St Francis of Assisi Church
(Krizovnicke namesti Square)
The architect Jean Baptist Mathey designed the very significant architecture of St Francis of Assisi Church for John Frederick of Wallenstein, the Archbishop and superior of the order of Knights of the Cross with the Red Star. The church was built during the years 1679 to 1685 and had been successively furnished with movables and artworks until the half of the 20th of the 18th century.
The Archbishop's intention was to build a church in Prague, accordant with the Roman architecture of that time. No architect in Prague was able to carry out such a task though. That is why the official Wallenstein's court painter Mathey performed the task. As we can now realize not only from the St Francis Church itself, but also from number of other Mathey's buildings, it was definitely a lucky choice. Although Mathey had probably no direct experience of designing buildings, we can still consider him as a very erudite expert in Roman architecture.
As evidenced by archival sources, just this man most probably became a teacher of Jan Santini Aichel. We know that Santini, much like Mathey, was not allowed to perform buildings himself because he was not member of masonry guild. That is why he had to commit these projects to skilled master builders. Of course, he neither could train the apprentices in buildings. Nevertheless, as a skilled painter, he could theoretically provide training in painting. That is most probably the reason why Jan Santini was officially not an architect but a skilled painter, too.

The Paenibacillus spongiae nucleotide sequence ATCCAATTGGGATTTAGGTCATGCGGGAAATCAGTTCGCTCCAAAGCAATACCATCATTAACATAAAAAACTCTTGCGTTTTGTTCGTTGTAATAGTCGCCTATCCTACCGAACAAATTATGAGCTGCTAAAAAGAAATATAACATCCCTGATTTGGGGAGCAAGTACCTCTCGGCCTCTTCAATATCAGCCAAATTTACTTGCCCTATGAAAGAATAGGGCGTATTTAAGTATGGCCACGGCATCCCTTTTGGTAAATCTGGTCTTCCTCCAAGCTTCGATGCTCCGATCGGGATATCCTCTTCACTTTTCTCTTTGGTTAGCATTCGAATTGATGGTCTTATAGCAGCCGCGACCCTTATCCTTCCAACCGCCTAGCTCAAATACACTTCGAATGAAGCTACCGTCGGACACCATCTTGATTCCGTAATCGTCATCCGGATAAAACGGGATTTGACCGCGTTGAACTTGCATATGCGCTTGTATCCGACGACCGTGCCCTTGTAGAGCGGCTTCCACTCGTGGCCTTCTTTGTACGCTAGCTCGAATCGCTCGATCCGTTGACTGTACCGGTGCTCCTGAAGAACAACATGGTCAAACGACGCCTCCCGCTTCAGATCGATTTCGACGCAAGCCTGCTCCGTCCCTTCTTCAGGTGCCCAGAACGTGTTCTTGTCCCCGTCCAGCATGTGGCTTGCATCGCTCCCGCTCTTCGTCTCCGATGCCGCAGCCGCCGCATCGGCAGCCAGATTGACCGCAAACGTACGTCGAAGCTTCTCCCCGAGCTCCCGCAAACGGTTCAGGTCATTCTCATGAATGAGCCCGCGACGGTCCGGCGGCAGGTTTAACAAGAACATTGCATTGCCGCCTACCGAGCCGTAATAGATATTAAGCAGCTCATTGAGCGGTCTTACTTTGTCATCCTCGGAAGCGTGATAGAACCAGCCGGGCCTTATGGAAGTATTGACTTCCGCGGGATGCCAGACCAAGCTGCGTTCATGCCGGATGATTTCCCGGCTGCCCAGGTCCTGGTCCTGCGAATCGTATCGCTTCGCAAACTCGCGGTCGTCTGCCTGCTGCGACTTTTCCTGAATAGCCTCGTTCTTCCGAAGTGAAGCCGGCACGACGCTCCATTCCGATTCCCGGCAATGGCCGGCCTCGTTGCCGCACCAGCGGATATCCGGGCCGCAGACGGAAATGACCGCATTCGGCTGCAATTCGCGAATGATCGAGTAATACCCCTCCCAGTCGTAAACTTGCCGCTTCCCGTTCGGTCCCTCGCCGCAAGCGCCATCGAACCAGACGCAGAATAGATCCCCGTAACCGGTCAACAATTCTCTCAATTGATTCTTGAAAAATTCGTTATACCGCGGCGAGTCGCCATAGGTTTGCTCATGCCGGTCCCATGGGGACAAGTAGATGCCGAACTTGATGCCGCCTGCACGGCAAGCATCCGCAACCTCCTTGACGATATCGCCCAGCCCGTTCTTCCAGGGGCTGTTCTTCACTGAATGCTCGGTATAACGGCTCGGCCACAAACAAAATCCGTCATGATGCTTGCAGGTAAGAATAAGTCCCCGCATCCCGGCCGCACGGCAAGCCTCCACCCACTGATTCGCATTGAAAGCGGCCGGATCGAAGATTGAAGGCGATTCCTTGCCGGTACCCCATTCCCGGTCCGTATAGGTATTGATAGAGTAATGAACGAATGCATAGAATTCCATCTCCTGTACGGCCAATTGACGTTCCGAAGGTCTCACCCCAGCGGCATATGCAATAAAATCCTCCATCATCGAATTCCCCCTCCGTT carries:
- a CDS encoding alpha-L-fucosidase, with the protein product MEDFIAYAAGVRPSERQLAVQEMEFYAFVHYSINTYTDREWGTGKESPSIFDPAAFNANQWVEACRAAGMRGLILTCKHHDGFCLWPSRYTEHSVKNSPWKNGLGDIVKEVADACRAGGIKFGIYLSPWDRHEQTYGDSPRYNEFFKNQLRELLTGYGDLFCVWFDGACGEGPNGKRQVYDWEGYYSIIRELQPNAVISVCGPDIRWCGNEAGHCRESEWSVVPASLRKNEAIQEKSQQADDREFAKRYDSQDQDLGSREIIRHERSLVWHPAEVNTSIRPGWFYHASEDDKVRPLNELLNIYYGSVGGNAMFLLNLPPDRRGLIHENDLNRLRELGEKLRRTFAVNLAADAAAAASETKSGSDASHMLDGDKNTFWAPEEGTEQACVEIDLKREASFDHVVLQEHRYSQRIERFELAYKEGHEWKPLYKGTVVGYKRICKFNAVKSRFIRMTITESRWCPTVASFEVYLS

The architecture of the Church of the Knights of the Cross does not very much remind of Santini's implementations at first sight. While Santini fairly abounded with his own architectural ideas, Mathey more likely just works with the chosen Roman themes and motifs with sophisticated knowledge. Nevertheless, closeness of the approach of both architects is major than evident at the first glance. First of all, they both perfectly manage work with classical order architecture, composition of buildings volume, façade schemes as well as masterful creation of spaces. Both Santini and Mathey also understand work with the light very well. Not by chance, architectural approach of the Baroque at its peak is often called “sculptural” or “painter's” one. In Rome, quite a number of significant architects had different than architectural education initially, too (painters, sculptors, stucco workers).
Further point of concurrence is using ground plan with iconographic significance – a Cross in this case - referencing to the titular Saint Francis and his mystical experience when the Holy Cross carried by angels is revealing to him.
The Christian Cross is also the main motif of artistic decoration of the church, permeating in various coherences for example the themes of the individual altar canvas paintings.